New Video Highlights the Human Rights Costs of Drug Executions in Iran
20 April 2016: In a new video published today, the Abdorrahman Boroumand Foundation (ABF) and Impact Iran say Iran must end its use of the death penalty for drug-related crimes. The video’s release coincides with the start of the United Nations General Assembly Special Session (UNGASS) tasked with reviewing international drug control systems and assessing priorities. The UNGASS is an important opportunity to examine human rights failings and change priorities in drug policy in Iran and globally.
According to the UN, drug crimes do not constitute the “most serious crimes” for which the death penalty is narrowly permissible under international human rights law. Iran is the number one per-capita executor in the world, having put to death at least 1,050 people in 2015. Based on data collected by ABF, this figure is a 20-year high. About 70% of Iran’s annual executions are for narcotics-related offenses. Authorities have executed over 3,000 people since 2010 for drug crimes without tangible achievements in curtailing drug flow and use.
Yet, despite the Iranian government’s poor record, Iran is a member of the Commission on Narcotic Drugs of the UN Office on Drugs and Crime and is serving as the Vice President of this year’s UNGASS.
“The UN and its member states must use UNGASS as an opportunity to strongly urge Iran and others to abandon the use of capital punishment for drug offenses,” said ABF Executive Director Roya Boroumand. “Nothing has been more counterproductive than a global drug policy that violates human rights.”
Decades of an international war on drugs emphasizing punitive measures and neglecting basic human rights and due process, including in Iran, has only exacerbated the drug problem. Experts worldwide have advocated for the inclusion of a stronger human rights component in the international drug control system, including an explicit ban on drug-related capital punishment. In a joint letter, 195 human rights organizations warned that “the UNGASS process has failed to recognise the lack of progress achieved by international drug control over the past 50 years – substances under international control are more widely available and affordable than ever. It has failed to acknowledge the damage caused by current approaches: systemic human rights abuses, and continued use of the death penalty for drug offences.”
Iran and its reckless use of capital punishment exemplify the failure of this punitive approach to drug enforcement, according to the video released today by the Boroumand Foundation and Impact Iran. Despite topping a list of only seven countries that have used capital punishment against drug offenders since 2010, Iran’s drug problem has continued to worsen.
A growing number of Iranian officials have publicly acknowledged that Iran’s heavy-handed anti-narcotics policies, including mass arrests and executions, have done nothing to stem the flow of drugs into Iran or addiction rates. Addiction continues to rise by about 8% annually according to government sources. According to the former Head of Iran’s Drug Control Headquarters, in 2005, Iran had about 2.5 million addicts and more than another million occasional users. Iranian authorities reported arresting 340,000 people for drug offenses, including 110,000 addicts, between March 2014 and March 2015.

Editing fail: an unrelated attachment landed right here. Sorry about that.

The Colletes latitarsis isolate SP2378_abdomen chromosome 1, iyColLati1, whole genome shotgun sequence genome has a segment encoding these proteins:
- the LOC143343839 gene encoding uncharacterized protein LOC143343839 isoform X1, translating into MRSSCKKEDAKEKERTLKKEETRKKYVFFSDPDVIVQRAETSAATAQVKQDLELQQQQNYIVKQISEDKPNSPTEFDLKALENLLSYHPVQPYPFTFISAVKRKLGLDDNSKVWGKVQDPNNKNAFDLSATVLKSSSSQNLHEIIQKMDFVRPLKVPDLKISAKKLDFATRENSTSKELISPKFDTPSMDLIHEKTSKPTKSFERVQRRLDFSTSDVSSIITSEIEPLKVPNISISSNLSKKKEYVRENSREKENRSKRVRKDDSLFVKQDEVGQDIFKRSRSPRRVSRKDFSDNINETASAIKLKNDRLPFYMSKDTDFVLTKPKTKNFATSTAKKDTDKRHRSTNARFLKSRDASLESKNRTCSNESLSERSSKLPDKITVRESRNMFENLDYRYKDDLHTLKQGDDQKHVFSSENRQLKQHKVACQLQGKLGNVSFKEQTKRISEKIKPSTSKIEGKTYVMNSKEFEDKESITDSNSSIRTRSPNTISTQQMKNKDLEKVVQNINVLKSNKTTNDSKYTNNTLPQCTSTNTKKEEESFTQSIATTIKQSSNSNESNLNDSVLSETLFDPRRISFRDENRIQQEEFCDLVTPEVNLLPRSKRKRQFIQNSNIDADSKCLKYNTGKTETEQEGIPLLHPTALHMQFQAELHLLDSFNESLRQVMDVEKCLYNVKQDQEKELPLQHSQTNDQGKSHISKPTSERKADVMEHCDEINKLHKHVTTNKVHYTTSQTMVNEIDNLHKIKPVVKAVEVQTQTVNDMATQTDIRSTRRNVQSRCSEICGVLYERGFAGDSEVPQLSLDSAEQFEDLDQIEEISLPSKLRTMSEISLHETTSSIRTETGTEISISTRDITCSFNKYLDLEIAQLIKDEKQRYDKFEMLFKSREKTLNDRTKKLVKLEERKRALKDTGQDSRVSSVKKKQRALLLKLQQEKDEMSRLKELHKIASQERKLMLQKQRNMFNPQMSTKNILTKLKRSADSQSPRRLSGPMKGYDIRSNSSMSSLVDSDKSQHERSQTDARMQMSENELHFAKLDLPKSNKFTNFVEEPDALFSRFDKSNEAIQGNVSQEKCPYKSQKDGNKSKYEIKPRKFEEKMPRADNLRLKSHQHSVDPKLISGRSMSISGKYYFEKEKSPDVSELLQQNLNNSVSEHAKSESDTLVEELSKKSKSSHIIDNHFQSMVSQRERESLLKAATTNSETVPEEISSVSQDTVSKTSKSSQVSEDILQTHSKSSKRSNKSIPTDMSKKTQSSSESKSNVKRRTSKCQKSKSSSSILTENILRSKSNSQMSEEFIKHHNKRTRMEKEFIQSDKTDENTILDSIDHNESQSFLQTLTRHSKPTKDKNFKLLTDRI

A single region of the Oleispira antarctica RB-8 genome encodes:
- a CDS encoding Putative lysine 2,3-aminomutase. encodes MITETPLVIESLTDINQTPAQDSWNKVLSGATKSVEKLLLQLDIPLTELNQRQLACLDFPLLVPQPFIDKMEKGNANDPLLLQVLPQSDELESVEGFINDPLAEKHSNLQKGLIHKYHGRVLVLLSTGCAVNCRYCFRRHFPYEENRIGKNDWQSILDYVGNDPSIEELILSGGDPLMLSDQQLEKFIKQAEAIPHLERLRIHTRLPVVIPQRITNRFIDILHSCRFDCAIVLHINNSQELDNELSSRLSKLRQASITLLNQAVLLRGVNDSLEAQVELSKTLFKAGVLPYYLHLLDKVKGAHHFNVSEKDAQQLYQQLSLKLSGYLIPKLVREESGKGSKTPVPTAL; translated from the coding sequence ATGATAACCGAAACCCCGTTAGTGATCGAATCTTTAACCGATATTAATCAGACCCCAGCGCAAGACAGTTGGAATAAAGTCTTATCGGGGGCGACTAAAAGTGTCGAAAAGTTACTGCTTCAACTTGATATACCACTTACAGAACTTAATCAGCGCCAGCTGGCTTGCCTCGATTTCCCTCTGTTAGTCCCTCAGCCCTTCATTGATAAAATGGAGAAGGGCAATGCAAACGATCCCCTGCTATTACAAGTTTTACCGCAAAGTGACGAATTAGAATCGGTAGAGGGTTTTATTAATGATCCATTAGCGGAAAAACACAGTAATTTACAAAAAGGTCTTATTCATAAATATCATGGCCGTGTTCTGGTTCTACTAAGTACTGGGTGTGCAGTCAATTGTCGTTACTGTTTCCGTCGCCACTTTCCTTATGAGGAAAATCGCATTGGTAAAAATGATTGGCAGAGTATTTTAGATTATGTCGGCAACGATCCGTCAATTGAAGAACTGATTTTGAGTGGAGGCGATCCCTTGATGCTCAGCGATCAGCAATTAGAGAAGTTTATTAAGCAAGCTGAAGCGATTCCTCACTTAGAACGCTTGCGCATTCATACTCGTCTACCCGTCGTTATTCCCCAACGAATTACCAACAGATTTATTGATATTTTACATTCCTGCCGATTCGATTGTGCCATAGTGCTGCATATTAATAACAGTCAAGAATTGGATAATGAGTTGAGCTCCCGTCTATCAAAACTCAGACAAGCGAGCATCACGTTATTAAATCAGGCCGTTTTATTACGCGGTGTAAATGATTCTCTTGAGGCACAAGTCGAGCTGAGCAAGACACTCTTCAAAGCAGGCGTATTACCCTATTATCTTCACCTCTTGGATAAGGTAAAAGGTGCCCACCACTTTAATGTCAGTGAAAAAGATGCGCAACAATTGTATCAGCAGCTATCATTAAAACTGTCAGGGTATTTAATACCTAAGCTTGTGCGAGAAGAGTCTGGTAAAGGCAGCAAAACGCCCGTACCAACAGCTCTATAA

Iranian human rights defenders also repeatedly raised concerns that executions in the country often follow trials utterly lacking in internationally recognized safeguards. Defendants are routinely tortured and, too often, the only evidence presented against them is coerced confessions. Court proceedings can sometimes last only minutes and the accused often has no access to a lawyer.
“Without fair trials Iran has executed guilty and innocent alike,” said Boroumand. “The numbers of people being killed under these circumstances is shocking and must stop.”
With mounting domestic and international concern, several members of Iran’s Parliament proposed a bill in December 2015 to replace the death penalty with life imprisonment for drug offences that do not involve armed activities. Lawmakers introduced their bill with the following justifications:
“Many of those sentenced to death are individuals who, due to poverty and life’s financial difficulties, have been taken advantage of by the drug mafia, some without complete knowledge of the law, and are trapped [and used] by domestic as well as foreign groups; and, … the death penalty for drug traffickers and transporters has been assigned in terms of the quantity [of drugs involved], causing transporters to be arrested and preventing the law from reaching trafficking groups.”
This reform, if approved, is an initial step forward and will save lives. On 14 April 2016, the UN High Commissioner for Human Rights Zeid Ra’ad Al Hussein welcomed this move stating, “I hope the new parliament will adopt these changes,” but noting that “executions for drug-related offences … continue to be carried out in the meantime.”
The High Commissioner also called on Iran to impose a moratorium on all executions, joining prior calls by UN Secretary General Ban Ki-moon, and UN Special Rapporteur on human rights in Iran Ahmed Shaheed.
“Iran’s leaders, for the most part, understand that their drug-execution policy has failed to make things better and violates human rights, rightly subjecting them to harsh international criticism. They know what they need to do but what is missing so far is the political will to adopt a new approach,” added Boroumand. “The international community can play an important role by being true to its values and clear in its rejection of the death penalty for drug offenders. “